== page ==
Tea storage should be airtight to keep it fresh.
Tea is very hygroscopic (readily absorbs moisture) in nature. Therefore, if exposed to atmospheric air, it will absorb moisture, resulting in a rapid deterioration in quality and taste. In addition, tea could absorb volatile compounds in atmospheric air, resulting in masking the real flavor and aroma of tea.
Scientific studies have shown that during the storage of tea, the catechins and theaflavins are converted to thearubigins due to residual enzyme activity. This will result in a “flat” taste and a reduction of brightness in the liquor.
Breakdown of lipids during the storage of tea results in the liberation of free fatty acids. The oxidation of free fatty acids during brewing causes rancidity and an “off flavor” in tea.
Rates of reaction in the above directly correlate with the moisture content and storage temperature of the tea.
Higher moisture content and higher temperatures will lead to rapid reactions and rapid deterioration of tea. In addition, high moisture levels will also increase microbial activity, leading to undesirable ‘taints’.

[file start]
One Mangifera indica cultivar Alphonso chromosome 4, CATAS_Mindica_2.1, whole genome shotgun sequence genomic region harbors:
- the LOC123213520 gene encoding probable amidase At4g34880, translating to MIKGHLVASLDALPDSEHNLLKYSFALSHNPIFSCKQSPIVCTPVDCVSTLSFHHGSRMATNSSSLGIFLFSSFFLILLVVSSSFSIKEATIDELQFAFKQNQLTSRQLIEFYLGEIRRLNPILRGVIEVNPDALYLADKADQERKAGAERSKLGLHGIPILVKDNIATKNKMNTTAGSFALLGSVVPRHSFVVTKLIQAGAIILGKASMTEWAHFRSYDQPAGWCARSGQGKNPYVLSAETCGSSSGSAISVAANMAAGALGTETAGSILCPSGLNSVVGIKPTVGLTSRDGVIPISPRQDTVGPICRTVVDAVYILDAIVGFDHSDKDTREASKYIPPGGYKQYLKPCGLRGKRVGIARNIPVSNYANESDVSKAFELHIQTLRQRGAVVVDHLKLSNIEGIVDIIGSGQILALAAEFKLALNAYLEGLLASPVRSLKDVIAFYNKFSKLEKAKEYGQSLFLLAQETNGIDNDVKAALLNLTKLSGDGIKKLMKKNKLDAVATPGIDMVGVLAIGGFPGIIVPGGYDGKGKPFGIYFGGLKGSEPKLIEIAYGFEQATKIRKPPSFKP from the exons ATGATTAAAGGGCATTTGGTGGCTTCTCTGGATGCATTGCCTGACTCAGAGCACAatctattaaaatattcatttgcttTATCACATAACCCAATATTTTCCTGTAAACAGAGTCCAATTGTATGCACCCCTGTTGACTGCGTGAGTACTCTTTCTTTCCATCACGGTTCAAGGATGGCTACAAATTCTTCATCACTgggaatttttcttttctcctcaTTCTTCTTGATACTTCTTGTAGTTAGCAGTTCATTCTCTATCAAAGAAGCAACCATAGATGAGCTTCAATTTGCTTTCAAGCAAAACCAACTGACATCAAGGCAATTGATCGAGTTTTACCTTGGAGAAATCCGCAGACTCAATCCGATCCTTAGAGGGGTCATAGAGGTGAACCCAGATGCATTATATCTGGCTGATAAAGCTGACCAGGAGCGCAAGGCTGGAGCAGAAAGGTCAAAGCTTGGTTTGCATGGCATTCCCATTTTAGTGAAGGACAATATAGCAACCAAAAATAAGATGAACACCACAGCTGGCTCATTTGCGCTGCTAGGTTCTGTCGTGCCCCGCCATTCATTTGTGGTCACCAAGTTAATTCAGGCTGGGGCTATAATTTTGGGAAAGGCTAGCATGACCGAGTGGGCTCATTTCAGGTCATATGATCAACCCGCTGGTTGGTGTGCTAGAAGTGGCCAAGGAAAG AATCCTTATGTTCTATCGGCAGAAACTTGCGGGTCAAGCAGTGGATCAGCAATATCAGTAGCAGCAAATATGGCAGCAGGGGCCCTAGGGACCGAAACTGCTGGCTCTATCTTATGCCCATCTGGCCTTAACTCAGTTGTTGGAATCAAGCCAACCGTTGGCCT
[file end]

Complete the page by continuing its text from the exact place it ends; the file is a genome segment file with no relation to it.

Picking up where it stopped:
Exposure to light will also lead to what is called “non-enzymatic browning reactions. This results in the dull appearance of the tea.
Therefore, using packing material that excludes light is also essential.
When tea comes out of the drier (the last stage in processing), the moisture content is reduced to 3–5%. The above reactions will take place at minimum rates at this moisture level.
Airtight packaging with material that does not allow light to penetrate and rapid dispatch to the consumer will ensure that the freshness of tea is preserved. Ideal conditions for storing tea are at low temperatures in a refrigerator with such packaging.
Once a pack is opened, storing it at a low temperature in an odorless, airtight container that does not allow light to penetrate will ensure that the freshness of the tea is preserved.